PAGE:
Llywarch ab Llywelyn (DNB00)

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LLYWARCH ab LLYWELYN, otherwise known as Prydydd y Moch (fl. 1160–1220), Welsh bard, was author of many poems, chiefly addressed to chieftains of North Wales, including David and Rhodri, sons of Owain Gwynedd, who divided the sovereignty between them about 1170, and Llywelyn ab Iorwerth [q. v.], to whom nine pieces were inscribed. All contain valuable historical material. Thirty-two of his poems have been printed in the 'Myvyrian Archaiology of Wales,' pp. 199-217; one of these is an invocation when undergoing the fiery ordeal to exonerate himself from having any knowledge of the fate of Madog (fl. 1172) [q. v.], the son of Owain Gwynedd, who it was subsequently alleged had sailed for America, which he had discovered in 1170. Llywarch possessed more poetic genius than any of his contemporaries, and has been justly described as the most illustrious Welsh bard of the middle ages. Some of Llywarch's manuscripts are in the Hengwrt collection, others are at Mostyn, and a few poems are included in the 'Red Book of Hergest' at Jesus College, Oxford (Edward Lluyd, Archæologia, pp. 259, 261).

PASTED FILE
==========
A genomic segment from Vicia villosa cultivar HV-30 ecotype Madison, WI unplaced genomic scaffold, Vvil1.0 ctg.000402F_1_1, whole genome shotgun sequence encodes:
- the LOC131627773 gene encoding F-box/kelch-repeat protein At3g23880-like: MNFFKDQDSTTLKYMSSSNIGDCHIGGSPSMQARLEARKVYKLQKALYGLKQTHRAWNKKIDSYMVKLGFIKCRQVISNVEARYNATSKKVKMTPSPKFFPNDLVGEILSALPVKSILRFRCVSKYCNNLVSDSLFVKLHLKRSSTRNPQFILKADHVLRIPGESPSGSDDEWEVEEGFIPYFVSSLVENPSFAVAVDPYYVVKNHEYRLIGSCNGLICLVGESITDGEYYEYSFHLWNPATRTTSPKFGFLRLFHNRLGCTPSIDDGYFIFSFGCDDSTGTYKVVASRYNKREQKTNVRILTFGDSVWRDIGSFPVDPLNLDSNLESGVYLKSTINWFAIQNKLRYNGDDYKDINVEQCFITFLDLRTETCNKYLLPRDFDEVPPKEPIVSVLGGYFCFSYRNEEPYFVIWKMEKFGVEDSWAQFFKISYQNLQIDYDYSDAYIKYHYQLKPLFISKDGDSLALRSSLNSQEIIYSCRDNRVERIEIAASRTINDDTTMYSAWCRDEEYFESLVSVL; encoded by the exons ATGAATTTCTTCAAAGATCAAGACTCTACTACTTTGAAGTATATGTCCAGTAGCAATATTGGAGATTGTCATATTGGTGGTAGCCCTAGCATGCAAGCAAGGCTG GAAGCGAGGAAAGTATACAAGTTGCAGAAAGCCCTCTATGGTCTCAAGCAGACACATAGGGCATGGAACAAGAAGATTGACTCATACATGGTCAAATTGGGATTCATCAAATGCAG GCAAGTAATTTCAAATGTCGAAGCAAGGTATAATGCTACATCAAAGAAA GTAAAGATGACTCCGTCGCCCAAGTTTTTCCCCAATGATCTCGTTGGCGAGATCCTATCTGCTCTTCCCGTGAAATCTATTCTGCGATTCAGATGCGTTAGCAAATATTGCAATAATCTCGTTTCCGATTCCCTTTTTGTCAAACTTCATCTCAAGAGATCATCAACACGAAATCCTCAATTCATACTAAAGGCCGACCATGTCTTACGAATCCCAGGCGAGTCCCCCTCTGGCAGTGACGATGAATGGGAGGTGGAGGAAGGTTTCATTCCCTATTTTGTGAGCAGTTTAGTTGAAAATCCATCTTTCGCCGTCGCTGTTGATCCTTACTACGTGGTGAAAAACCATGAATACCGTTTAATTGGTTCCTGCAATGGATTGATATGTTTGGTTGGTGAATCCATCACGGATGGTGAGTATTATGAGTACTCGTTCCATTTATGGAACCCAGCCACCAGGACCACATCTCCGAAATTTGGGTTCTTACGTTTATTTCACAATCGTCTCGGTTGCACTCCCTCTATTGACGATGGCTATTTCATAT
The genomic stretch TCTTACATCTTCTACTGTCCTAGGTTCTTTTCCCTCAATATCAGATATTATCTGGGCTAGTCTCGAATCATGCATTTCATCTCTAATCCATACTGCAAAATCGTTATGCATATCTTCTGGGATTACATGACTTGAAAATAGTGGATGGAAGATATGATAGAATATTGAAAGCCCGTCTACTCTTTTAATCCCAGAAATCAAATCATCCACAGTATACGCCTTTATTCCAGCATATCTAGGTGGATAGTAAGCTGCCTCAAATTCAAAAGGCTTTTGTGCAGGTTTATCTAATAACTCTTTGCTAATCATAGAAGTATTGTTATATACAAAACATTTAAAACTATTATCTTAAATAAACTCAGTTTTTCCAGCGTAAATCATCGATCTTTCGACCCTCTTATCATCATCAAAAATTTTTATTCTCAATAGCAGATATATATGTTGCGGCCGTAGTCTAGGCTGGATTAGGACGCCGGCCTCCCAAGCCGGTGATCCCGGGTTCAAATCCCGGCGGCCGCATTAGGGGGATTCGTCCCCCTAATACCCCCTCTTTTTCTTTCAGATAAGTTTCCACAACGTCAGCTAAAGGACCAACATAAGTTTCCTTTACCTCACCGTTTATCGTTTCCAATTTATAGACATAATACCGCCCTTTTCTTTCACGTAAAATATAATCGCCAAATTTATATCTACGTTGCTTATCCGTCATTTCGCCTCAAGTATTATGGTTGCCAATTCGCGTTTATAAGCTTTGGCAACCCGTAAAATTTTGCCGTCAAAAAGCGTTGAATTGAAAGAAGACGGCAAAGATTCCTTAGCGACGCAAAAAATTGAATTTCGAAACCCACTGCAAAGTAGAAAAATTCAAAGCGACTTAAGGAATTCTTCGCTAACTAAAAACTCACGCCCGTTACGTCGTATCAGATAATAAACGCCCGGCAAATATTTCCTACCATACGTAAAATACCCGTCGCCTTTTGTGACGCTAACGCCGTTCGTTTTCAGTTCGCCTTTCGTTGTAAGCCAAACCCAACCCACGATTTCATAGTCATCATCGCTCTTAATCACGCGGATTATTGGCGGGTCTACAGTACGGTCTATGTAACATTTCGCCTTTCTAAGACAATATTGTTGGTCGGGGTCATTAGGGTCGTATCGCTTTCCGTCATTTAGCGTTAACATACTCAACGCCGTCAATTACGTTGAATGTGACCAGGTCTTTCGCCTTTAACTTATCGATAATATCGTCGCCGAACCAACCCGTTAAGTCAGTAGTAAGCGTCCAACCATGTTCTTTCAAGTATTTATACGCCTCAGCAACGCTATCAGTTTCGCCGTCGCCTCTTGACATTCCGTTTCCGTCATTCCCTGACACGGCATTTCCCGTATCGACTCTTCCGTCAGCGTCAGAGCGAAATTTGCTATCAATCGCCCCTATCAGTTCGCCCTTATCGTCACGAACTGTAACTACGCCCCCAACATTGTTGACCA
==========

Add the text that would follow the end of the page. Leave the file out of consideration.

[Owen's Cambr. Biography; Williams's Eminent Welshmen, s.v.]

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